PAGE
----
Anxiety -- How to Eat Your Way Calm

Are you a huge fan of the TV series "This is Us"?

Since watching the last episode, have you been driving with all your windows rolled down?

What a beautiful and moving episode!

It hit me right in the feels!

My favorite part of the episode was when William gives Randall his final advice: “Roll all your windows down, Randall. Crank up the music. Grow out that fro. Let someone else make your bed.”

What William was addressing was Randall’s struggles with anxiety.  

Anxiety can be scary and debilitating. There is a strong link between mental health, emotions, and what we eat. Studies have shown that some foods make us feel calmer while other foods can act as stimulants -- at least temporarily. If you experience stress and anxiety or panic attacks, making some modifications to your diet may help alleviate your symptoms.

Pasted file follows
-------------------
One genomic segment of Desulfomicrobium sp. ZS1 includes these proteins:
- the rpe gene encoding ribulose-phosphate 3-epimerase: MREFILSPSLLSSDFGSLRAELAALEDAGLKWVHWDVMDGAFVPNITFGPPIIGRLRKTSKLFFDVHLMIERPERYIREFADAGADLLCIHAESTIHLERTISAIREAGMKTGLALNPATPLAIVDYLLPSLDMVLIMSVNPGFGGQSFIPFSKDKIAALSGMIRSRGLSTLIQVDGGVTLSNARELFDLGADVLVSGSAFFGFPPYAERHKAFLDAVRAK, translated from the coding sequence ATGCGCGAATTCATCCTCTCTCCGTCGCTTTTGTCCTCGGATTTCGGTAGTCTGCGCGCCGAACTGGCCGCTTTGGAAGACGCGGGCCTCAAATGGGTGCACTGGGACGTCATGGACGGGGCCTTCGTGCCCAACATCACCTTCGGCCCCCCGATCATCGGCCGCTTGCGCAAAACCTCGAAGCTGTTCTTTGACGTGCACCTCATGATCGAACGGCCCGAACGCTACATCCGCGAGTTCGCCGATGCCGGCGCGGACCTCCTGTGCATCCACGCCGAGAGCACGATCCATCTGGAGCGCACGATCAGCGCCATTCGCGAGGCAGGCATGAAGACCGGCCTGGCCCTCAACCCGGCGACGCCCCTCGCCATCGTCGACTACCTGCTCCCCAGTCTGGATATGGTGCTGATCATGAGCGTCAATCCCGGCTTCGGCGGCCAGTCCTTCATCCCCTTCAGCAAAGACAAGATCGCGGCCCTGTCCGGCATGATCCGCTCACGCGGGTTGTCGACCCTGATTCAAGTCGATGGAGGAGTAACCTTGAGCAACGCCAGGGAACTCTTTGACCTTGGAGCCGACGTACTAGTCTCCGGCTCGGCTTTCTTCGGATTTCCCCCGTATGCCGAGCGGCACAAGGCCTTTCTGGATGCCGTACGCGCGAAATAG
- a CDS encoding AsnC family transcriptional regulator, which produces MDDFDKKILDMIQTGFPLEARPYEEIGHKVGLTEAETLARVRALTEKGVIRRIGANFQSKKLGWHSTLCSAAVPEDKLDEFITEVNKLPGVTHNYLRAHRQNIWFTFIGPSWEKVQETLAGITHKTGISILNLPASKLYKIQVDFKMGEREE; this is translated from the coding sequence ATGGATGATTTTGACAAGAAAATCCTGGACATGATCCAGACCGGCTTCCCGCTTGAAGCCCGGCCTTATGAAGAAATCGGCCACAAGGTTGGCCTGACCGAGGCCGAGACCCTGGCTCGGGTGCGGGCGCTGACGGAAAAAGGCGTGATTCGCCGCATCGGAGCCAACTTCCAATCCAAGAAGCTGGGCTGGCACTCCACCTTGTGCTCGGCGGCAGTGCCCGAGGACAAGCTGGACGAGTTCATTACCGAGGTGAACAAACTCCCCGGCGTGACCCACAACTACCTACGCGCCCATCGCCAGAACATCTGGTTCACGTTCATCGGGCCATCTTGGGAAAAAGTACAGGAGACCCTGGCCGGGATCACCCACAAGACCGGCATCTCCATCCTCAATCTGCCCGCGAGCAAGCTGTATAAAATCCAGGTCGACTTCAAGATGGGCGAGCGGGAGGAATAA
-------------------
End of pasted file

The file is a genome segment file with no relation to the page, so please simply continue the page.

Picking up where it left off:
The marriage of food and health is what I am truly passionate about.  Over the years, I have learned to  manage my own anxiety symptoms. So, I'm sharing with you a few foods and suggestions you may want to add to your diet and lifestyle and a few you may want to avoid to help alleviate those symptoms.

Common Anxiety Triggers You CAN Control

Don't Skip Meals

Skipping meals may result in drops in blood sugar levels that will cause you to feel jittery and irritable, which may worsen underlying anxiety. Eat frequent meals throughout the day to keep your blood sugar level relatively steady.

Avoid Caffeine

The same properties of caffeine that keep our brains running fast also contribute to putting anxiety into overdrive, so it's best to try and avoid it or wean yourself off. Try reaching for herbal teas (chamomile, ginger or rooibos tea are great nerve-soothing alternatives).  

Limit Wheat